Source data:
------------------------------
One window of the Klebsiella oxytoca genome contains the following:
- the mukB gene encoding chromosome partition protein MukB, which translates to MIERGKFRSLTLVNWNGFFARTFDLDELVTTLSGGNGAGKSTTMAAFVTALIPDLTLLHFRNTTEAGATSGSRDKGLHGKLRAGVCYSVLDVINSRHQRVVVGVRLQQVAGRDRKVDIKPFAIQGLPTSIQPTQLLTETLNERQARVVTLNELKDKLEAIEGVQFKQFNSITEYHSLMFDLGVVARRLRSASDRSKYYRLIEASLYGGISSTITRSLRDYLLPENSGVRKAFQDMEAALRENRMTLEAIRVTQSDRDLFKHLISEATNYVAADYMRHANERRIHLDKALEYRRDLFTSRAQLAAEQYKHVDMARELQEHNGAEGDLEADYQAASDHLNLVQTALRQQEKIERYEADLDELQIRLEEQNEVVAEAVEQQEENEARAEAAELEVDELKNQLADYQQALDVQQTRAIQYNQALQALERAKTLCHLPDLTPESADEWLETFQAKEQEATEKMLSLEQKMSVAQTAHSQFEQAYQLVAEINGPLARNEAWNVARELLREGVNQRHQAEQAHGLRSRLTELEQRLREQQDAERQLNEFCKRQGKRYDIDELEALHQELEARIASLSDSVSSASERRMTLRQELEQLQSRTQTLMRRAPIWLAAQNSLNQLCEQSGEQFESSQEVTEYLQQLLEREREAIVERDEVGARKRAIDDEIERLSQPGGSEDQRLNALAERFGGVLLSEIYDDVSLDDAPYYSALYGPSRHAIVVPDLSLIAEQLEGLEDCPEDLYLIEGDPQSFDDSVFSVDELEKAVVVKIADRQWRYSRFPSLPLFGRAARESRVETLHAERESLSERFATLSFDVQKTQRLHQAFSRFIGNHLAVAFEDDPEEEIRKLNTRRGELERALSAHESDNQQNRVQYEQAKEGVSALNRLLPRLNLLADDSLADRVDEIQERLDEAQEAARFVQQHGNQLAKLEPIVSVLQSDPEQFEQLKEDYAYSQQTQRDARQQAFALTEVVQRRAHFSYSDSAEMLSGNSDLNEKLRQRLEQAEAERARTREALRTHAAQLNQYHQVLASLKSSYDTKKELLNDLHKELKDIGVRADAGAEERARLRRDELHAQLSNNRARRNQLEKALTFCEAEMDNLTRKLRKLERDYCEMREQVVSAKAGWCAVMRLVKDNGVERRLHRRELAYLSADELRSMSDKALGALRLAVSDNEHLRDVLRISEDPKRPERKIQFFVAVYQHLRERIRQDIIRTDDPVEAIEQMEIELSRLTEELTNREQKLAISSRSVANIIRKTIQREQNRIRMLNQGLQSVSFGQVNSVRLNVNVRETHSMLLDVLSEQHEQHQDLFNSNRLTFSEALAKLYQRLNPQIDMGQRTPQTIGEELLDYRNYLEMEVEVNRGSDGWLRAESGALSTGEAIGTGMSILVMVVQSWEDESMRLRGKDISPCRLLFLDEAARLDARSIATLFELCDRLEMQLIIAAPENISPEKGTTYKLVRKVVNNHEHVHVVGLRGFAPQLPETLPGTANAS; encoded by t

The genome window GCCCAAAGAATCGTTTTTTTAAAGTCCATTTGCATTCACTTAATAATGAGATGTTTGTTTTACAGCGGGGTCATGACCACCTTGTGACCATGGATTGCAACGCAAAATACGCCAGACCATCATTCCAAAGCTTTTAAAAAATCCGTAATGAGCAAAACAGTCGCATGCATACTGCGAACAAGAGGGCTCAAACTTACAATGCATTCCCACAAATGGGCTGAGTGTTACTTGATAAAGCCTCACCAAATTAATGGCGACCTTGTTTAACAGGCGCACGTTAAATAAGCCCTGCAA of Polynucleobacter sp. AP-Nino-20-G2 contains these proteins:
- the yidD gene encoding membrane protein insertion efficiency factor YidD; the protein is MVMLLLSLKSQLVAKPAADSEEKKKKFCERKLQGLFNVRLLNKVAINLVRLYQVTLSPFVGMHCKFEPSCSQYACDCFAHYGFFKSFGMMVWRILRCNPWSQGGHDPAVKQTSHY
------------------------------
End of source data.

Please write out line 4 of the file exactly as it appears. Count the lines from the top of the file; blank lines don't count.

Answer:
- the yidD gene encoding membrane protein insertion efficiency factor YidD; the protein is MVMLLLSLKSQLVAKPAADSEEKKKKFCERKLQGLFNVRLLNKVAINLVRLYQVTLSPFVGMHCKFEPSCSQYACDCFAHYGFFKSFGMMVWRILRCNPWSQGGHDPAVKQTSHY